The 396 engine was introduced in February 1965 and was destined to replace the 409, which was still available in 340hp and 400hp versions. By this time, the 409 had become outdated; the 425hp version was dropped, and eventually, the engine was ousted from the option list due to low sales. During the 409's final year, just 742 of the 400hp versions were sold and 2,086 of the 340hp engines found their way into 1965 Impalas."

Transmission options included 3 on the tree, three on the floor, four on the floor (M20), the close ration HD 4 on the floor (M22 "Rock crusher"), the 2 speed automatic "Powerglide", and finally, the 3 speed TurboHydramatic 400.

Then add to all those choices all the various rear gear ratios you could get with either the 10 bolt or 12 bolt rear ends. The options available in '60s was mind blowing. A far cry from today when in most cases your only options are navigation and moon roofs!
 

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Thermodyne - Thanks for the warning about the rear suspension. Your blue '65 color was called Danube Blue, and if you got a 409 it was produced early in '65 model year because they discontinued the 409 and replaced it with the 396 in February. The 1965 Impala was the highest volume nameplate ever for all the GM marques all time, a record that stands today. The new coke bottle styling was a huge hit. They produced 1.7 million Impalas that year.

The amazing thing is when you go to research what engine, transmission, and rear end options were available in '65 there was an almost limitless choice of options.

"The buyer of a new 1965 Impala had a choice of 10 engines ranging from the standard 230-cu.in., 140hp straight-six all the way to the tire-shredding 425hp, 396-cu.in. big-block V-8. After the base 230, you could opt for a 250-cu.in. straight-six, then two optional 283-cu.in. small-block V-8s with either 195hp or 220hp. The 220hp version came with a four-barrel carburetor, dual exhausts and resonators. Next up were two 327-cu.in. V-8s with either 250hp or 300hp. Then came the 396-cu.in. big-block V-8s with 325hp and 425hp.

The 396 engine was introduced in February 1965 and was destined to replace the 409, which was still available in 340hp and 400hp versions. By this time, the 409 had become outdated; the 425hp version was dropped, and eventually, the engine was ousted from the option list due to low sales. During the 409's final year, just 742 of the 400hp versions were sold and 2,086 of the 340hp engines found their way into 1965 Impalas."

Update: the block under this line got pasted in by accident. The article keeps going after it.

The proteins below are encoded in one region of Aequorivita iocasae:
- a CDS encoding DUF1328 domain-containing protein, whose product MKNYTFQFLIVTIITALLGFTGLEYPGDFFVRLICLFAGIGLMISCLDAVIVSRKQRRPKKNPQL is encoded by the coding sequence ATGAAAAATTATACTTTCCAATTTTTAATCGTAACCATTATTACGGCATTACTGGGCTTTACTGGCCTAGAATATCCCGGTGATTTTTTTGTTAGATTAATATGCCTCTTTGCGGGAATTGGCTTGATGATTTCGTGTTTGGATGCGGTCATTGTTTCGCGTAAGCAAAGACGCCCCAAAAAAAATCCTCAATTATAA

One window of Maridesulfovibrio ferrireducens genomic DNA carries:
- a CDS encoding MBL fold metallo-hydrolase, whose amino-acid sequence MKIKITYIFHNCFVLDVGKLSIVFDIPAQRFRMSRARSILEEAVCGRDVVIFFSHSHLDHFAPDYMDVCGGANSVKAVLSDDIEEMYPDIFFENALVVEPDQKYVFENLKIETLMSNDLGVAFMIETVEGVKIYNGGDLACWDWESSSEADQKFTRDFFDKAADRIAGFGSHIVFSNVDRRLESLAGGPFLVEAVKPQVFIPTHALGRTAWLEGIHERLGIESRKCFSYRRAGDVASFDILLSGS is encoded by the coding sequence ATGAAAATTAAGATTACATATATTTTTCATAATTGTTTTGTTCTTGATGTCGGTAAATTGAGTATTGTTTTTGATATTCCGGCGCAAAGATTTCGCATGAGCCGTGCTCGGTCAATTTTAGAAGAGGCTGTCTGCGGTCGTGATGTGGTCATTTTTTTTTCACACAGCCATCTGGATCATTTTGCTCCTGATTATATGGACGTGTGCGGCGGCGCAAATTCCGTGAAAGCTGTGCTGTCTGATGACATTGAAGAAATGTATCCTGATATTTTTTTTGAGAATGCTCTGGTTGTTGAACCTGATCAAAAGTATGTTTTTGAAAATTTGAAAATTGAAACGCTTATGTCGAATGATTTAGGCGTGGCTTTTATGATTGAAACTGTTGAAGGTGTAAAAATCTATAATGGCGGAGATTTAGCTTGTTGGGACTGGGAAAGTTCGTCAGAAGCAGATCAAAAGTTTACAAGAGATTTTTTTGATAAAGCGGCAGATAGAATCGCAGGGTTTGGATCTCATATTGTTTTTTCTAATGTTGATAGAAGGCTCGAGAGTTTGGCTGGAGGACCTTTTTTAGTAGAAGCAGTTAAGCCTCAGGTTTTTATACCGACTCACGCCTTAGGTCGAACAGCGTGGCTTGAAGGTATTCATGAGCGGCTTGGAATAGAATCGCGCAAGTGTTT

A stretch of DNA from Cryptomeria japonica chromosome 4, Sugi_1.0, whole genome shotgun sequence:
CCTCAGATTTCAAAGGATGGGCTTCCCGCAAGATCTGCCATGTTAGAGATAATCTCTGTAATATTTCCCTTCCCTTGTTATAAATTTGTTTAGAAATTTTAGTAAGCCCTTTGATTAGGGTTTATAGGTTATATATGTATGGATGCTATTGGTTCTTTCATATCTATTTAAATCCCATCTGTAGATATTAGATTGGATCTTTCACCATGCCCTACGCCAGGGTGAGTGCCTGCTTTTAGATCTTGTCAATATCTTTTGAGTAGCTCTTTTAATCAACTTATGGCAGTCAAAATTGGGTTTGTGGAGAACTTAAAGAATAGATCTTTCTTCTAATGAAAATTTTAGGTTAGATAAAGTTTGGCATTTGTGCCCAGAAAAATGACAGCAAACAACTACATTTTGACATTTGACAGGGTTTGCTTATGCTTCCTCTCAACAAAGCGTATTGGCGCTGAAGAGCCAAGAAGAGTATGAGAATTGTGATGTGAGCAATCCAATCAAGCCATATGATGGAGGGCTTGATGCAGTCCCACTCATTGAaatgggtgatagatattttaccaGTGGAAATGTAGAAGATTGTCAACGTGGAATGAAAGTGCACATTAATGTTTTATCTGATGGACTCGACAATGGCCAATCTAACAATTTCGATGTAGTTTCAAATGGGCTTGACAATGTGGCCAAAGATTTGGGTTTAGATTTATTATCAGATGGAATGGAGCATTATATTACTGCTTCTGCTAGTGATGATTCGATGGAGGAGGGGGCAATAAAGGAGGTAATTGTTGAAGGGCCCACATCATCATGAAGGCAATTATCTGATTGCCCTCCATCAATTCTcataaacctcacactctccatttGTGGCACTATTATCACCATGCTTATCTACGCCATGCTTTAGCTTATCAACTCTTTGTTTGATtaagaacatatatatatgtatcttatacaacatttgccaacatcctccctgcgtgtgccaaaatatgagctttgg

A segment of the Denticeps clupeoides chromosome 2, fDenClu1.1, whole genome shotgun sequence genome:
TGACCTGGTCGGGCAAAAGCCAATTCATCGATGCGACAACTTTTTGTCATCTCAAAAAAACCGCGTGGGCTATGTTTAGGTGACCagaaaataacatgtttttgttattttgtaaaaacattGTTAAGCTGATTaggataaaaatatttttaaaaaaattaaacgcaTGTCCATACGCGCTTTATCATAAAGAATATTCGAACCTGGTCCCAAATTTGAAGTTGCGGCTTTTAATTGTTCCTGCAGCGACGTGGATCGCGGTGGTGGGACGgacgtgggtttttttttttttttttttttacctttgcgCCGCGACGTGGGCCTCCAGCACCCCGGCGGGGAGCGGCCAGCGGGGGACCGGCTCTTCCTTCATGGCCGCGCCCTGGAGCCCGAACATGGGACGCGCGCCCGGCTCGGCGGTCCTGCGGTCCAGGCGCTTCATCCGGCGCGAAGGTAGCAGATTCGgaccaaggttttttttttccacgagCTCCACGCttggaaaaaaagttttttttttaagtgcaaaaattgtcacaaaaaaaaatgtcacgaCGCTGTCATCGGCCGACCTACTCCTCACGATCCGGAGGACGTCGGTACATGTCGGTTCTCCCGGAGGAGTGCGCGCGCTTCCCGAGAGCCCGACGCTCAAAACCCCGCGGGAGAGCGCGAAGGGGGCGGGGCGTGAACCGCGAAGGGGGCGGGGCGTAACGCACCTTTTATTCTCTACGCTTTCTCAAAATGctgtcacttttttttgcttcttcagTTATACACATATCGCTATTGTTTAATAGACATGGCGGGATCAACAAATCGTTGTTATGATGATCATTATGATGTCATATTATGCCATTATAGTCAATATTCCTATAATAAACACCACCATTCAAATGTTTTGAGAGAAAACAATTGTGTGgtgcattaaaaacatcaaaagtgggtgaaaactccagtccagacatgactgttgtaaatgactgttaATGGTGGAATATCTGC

Transmission options included 3 on the tree, three on the floor, four on the floor (M20), the close ration HD 4 on the floor (M22 "Rock crusher"), the 2 speed automatic "Powerglide", and finally, the 3 speed TurboHydramatic 400.

Then add to all those choices all the various rear gear ratios you could get with either the 10 bolt or 12 bolt rear ends. The options available in '60s was mind blowing. A far cry from today when in most cases your only options are navigation and moon roofs!

My first Impala was the 65, and the last was a 95 SS. Had the 65 409 and a 72 350 in between. Nice used ones were real affordable till the taxi industry took an interest in them.
 

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Shark of the Month October 13
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7,234 Posts
Discussion Starter #20 (Edited)
Finally! The Impala is back home in it's garage after having spent several months at a professional hot rod shop in Sarasota having Vintage Air A/C installed. They also replaced all suspension parts with new Ride-Tech and AccuAire components. They also did a handful of small jobs for me including mounting and balancing of tires/wheels and taking it for a front end alignment. I was hoping to get some updated pics posted here but personal commitments had me tied up the last two days and now we have Tropical Storm Gordan messing up the next couple days with heavy rains. The plus side is that we're hoping the storm will break up and dilute the red tide problem we've had for about 2 months now. I'll get updated pics this coming week but here's what I have for now.

1) Billet Specialties wheels - titanium colored center section with a diamond cut (looks like brushed stainless) rim portion. 18" x 8" on front / 20" x 10" rears with 225 x 40 Nittos on front and 275 x 40 Nittos on rear.

2) pic of car the day I received it off the transport from SoCal. Excellent body and paint, terrific pro built motor, and everything else needs doing

3) car on lift with wheels being 'mocked up' so that we could measure for maximize tire size before ordering tires